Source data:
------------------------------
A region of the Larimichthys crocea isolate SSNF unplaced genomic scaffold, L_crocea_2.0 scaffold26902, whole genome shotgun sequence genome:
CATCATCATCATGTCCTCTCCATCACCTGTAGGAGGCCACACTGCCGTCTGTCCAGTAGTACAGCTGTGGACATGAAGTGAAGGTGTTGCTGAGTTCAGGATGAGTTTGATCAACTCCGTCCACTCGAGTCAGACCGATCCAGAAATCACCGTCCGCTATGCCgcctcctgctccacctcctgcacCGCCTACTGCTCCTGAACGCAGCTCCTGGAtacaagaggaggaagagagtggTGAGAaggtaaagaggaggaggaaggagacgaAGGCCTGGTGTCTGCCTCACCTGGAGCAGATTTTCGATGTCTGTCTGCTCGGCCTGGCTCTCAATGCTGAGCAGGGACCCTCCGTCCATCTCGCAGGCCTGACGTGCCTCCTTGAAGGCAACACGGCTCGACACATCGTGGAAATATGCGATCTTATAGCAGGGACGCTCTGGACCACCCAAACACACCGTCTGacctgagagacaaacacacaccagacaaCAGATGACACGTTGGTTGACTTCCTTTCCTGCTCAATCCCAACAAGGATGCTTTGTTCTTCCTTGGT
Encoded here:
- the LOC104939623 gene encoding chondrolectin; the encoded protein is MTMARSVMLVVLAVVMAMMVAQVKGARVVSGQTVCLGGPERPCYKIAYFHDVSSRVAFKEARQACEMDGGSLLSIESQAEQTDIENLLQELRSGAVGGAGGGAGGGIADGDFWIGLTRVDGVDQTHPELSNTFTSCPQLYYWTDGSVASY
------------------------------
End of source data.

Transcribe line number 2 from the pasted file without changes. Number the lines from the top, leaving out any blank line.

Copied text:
CATCATCATCATGTCCTCTCCATCACCTGTAGGAGGCCACACTGCCGTCTGTCCAGTAGTACAGCTGTGGACATGAAGTGAAGGTGTTGCTGAGTTCAGGATGAGTTTGATCAACTCCGTCCACTCGAGTCAGACCGATCCAGAAATCACCGTCCGCTATGCCgcctcctgctccacctcctgcacCGCCTACTGCTCCTGAACGCAGCTCCTGGAtacaagaggaggaagagagtggTGAGAaggtaaagaggaggaggaaggagacgaAGGCCTGGTGTCTGCCTCACCTGGAGCAGATTTTCGATGTCTGTCTGCTCGGCCTGGCTCTCAATGCTGAGCAGGGACCCTCCGTCCATCTCGCAGGCCTGACGTGCCTCCTTGAAGGCAACACGGCTCGACACATCGTGGAAATATGCGATCTTATAGCAGGGACGCTCTGGACCACCCAAACACACCGTCTGacctgagagacaaacacacaccagacaaCAGATGACACGTTGGTTGACTTCCTTTCCTGCTCAATCCCAACAAGGATGCTTTGTTCTTCCTTGGT